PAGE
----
LONDON (Reuters) - Private security guards manning venues at July and August’s London Olympics have been warned against over-zealous behaviour that might alienate sports fans, the firm in charge of training said on Thursday.
The opening day of a major event can be tense, as the start of the Olympic torch relay demonstrated this week when a police security team escorting the runners grabbed a spectator they thought was trying to reach the torchbearer and pushed him into a hedge.
Mark Hamilton, the man leading G4S’s Olympic security team which will operate airport-style searches and screening at venues, said guards were being encouraged to engage with spectators.
“I think it is very relevant not to over-react to situations that arise on the first day - to make sure they are properly assessed and that the communications process is working in the way it should so that the decisions are made at the right time and people act in the right way,” the managing director told reporters.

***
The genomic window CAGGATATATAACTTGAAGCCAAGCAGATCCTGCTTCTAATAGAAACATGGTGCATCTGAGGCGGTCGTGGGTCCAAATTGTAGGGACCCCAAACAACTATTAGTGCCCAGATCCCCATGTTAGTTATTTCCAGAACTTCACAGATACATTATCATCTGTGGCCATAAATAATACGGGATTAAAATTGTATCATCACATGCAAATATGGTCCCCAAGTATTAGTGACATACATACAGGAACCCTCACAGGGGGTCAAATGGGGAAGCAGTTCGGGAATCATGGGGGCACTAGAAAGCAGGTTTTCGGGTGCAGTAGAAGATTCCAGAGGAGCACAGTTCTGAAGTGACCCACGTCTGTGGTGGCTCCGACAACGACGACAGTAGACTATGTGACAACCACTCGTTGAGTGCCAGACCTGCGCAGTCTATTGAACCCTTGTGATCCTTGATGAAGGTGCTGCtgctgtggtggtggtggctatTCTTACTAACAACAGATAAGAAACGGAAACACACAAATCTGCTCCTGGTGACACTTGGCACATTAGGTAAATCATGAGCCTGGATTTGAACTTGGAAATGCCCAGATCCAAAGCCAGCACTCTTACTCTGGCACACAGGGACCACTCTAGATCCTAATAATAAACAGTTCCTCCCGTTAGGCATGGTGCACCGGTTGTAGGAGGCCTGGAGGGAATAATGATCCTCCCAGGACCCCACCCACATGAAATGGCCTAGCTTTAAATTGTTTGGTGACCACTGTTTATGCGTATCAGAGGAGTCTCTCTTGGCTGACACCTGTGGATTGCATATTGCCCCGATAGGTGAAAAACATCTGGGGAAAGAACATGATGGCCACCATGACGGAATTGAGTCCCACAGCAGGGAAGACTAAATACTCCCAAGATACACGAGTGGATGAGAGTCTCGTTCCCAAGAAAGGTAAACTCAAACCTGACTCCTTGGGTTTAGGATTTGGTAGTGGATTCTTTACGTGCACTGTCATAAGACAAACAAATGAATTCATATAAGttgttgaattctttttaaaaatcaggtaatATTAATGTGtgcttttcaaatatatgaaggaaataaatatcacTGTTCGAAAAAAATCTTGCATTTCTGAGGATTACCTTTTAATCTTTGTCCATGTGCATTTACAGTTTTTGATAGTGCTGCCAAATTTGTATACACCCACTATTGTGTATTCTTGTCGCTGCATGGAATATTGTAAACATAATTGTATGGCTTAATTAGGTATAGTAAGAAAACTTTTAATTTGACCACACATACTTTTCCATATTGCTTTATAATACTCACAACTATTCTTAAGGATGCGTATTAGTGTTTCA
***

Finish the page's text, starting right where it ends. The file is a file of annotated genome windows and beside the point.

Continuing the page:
He said guards had to be thorough but it should not be an “onerous experience” for fans.
He suggested guards may have acted over-the-top when stopping photographers taking pictures from a public path of a vehicle checking area in the Olympic Park.
“There’s no doubt that’s a lesson learnt, not to overly criticise the workforce and the guards involved because they are operating under a regime where hostile reconnaissance is something they have to be aware of,” he said.
“How they handle that, and how they manage it and how they report it is obviously something we’ve learnt a lesson from.”
G4S guards can also check vehicles, such as buses, travelling through the Olympic Park in east London.
More than 100,000 people applied for one of the 10,400 temporary jobs in what G4S describes as one of the biggest paid recruitment drives in Britain this century.
G4S will recruit, train and coordinate the guards, in addition to managing 3,300 students and 3,000 volunteers.
As well as screening at entry, guards will be responsible for queue management and protecting the perimeters and equipment.
The London Olympic organising committee (LOCOG) was forced to renegotiate its contract with G4S at the end of last year after the committee more than doubled the number of people needed from an early estimate of 10,000 to 23,700.
The cost went up from 86 million pounds to 284 million pounds, leading to criticism in a UK parliamentary spending watchdog report.
Reporting by Avril Ormsby, editing by Mark Meadows